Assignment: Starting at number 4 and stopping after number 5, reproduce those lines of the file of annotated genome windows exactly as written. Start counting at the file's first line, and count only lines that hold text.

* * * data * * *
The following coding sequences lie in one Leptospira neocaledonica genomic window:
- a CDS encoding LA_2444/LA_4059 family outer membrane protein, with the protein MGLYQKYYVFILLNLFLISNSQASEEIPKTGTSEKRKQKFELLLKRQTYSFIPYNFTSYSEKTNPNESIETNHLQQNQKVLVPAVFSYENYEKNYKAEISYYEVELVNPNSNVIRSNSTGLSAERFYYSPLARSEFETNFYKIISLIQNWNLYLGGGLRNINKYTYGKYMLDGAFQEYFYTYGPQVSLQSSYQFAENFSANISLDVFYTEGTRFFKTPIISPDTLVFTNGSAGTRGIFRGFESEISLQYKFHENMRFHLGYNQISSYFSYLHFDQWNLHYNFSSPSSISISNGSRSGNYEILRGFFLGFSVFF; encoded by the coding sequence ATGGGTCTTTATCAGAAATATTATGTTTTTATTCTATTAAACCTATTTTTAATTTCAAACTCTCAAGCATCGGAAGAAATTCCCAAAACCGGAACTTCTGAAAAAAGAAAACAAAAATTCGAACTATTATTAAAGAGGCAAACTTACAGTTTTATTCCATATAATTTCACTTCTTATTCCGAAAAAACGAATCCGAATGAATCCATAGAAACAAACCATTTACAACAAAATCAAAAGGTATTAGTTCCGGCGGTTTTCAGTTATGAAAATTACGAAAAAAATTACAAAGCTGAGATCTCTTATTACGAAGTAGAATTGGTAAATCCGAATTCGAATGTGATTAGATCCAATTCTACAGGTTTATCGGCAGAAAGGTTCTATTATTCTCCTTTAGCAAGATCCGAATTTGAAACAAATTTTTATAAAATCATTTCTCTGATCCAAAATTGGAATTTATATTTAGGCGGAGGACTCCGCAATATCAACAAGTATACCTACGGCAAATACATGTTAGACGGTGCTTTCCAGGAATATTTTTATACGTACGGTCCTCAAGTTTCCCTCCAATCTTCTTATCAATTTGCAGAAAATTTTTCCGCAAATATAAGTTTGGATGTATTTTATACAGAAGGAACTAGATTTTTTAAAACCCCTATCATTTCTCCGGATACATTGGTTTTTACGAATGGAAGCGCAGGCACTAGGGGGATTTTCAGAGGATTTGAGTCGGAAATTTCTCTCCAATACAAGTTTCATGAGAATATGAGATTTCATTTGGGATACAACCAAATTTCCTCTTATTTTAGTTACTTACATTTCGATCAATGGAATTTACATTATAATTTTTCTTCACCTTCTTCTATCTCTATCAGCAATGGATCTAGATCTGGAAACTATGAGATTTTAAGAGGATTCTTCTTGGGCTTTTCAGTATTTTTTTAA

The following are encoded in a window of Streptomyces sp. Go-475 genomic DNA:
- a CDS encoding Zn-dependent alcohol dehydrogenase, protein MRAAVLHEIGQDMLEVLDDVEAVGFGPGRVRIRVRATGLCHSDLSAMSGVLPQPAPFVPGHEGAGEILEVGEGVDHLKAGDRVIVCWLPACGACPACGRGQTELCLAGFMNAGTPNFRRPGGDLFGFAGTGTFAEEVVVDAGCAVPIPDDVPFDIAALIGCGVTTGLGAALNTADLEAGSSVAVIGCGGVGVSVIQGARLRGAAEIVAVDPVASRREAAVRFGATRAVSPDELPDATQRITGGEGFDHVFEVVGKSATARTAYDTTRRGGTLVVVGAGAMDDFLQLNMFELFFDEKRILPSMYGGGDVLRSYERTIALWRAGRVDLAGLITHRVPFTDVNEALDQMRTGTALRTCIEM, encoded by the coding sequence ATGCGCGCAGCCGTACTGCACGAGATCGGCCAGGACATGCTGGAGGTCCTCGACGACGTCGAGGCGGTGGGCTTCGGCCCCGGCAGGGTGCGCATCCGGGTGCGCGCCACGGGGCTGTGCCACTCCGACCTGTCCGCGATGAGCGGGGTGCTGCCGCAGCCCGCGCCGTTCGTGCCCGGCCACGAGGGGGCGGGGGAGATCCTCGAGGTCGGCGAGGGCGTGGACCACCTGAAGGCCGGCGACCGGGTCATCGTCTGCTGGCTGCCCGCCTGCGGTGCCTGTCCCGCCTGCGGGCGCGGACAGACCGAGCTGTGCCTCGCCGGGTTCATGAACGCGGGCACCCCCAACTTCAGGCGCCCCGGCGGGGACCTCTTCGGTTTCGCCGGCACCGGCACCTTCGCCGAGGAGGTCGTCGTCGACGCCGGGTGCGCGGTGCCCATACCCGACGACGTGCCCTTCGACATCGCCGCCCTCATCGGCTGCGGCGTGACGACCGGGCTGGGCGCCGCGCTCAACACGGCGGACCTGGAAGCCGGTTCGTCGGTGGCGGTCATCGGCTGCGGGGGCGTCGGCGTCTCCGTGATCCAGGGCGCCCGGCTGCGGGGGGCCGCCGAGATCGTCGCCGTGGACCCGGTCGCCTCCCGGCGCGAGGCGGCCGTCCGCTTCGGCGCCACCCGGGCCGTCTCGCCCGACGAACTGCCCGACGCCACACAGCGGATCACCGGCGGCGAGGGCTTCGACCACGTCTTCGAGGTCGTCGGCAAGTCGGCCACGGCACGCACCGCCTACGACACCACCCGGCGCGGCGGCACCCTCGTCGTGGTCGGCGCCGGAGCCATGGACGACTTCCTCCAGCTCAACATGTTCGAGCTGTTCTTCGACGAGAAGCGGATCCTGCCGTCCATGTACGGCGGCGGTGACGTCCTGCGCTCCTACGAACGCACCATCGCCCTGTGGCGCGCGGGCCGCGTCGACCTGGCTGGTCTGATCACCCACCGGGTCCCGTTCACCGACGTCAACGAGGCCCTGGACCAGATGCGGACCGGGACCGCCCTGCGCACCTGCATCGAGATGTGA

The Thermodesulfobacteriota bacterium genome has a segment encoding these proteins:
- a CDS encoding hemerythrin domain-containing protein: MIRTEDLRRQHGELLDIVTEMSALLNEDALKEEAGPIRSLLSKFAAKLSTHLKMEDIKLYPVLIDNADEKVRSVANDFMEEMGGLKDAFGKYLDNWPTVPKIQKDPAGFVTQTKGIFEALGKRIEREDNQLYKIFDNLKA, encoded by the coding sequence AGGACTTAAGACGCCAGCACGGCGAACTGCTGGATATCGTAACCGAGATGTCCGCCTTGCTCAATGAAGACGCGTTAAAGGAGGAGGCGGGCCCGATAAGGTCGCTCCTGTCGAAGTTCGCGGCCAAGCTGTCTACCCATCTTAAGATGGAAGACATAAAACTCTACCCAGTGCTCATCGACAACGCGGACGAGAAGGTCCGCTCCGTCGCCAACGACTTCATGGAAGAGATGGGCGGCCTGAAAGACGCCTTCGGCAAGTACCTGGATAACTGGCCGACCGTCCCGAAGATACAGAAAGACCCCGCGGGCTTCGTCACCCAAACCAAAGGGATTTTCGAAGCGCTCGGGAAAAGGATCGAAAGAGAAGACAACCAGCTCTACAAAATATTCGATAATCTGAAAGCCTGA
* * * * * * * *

- a CDS encoding Zn-dependent alcohol dehydrogenase, protein MRAAVLHEIGQDMLEVLDDVEAVGFGPGRVRIRVRATGLCHSDLSAMSGVLPQPAPFVPGHEGAGEILEVGEGVDHLKAGDRVIVCWLPACGACPACGRGQTELCLAGFMNAGTPNFRRPGGDLFGFAGTGTFAEEVVVDAGCAVPIPDDVPFDIAALIGCGVTTGLGAALNTADLEAGSSVAVIGCGGVGVSVIQGARLRGAAEIVAVDPVASRREAAVRFGATRAVSPDELPDATQRITGGEGFDHVFEVVGKSATARTAYDTTRRGGTLVVVGAGAMDDFLQLNMFELFFDEKRILPSMYGGGDVLRSYERTIALWRAGRVDLAGLITHRVPFTDVNEALDQMRTGTALRTCIEM, encoded by the coding sequence ATGCGCGCAGCCGTACTGCACGAGATCGGCCAGGACATGCTGGAGGTCCTCGACGACGTCGAGGCGGTGGGCTTCGGCCCCGGCAGGGTGCGCATCCGGGTGCGCGCCACGGGGCTGTGCCACTCCGACCTGTCCGCGATGAGCGGGGTGCTGCCGCAGCCCGCGCCGTTCGTGCCCGGCCACGAGGGGGCGGGGGAGATCCTCGAGGTCGGCGAGGGCGTGGACCACCTGAAGGCCGGCGACCGGGTCATCGTCTGCTGGCTGCCCGCCTGCGGTGCCTGTCCCGCCTGCGGGCGCGGACAGACCGAGCTGTGCCTCGCCGGGTTCATGAACGCGGGCACCCCCAACTTCAGGCGCCCCGGCGGGGACCTCTTCGGTTTCGCCGGCACCGGCACCTTCGCCGAGGAGGTCGTCGTCGACGCCGGGTGCGCGGTGCCCATACCCGACGACGTGCCCTTCGACATCGCCGCCCTCATCGGCTGCGGCGTGACGACCGGGCTGGGCGCCGCGCTCAACACGGCGGACCTGGAAGCCGGTTCGTCGGTGGCGGTCATCGGCTGCGGGGGCGTCGGCGTCTCCGTGATCCAGGGCGCCCGGCTGCGGGGGGCCGCCGAGATCGTCGCCGTGGACCCGGTCGCCTCCCGGCGCGAGGCGGCCGTCCGCTTCGGCGCCACCCGGGCCGTCTCGCCCGACGAACTGCCCGACGCCACACAGCGGATCACCGGCGGCGAGGGCTTCGACCACGTCTTCGAGGTCGTCGGCAAGTCGGCCACGGCACGCACCGCCTACGACACCACCCGGCGCGGCGGCACCCTCGTCGTGGTCGGCGCCGGAGCCATGGACGACTTCCTCCAGCTCAACATGTTCGAGCTGTTCTTCGACGAGAAGCGGATCCTGCCGTCCATGTACGGCGGCGGTGACGTCCTGCGCTCCTACGAACGCACCATCGCCCTGTGGCGCGCGGGCCGCGTCGACCTGGCTGGTCTGATCACCCACCGGGTCCCGTTCACCGACGTCAACGAGGCCCTGGACCAGATGCGGACCGGGACCGCCCTGCGCACCTGCATCGAGATGTGA

The Thermodesulfobacteriota bacterium genome has a segment encoding these proteins: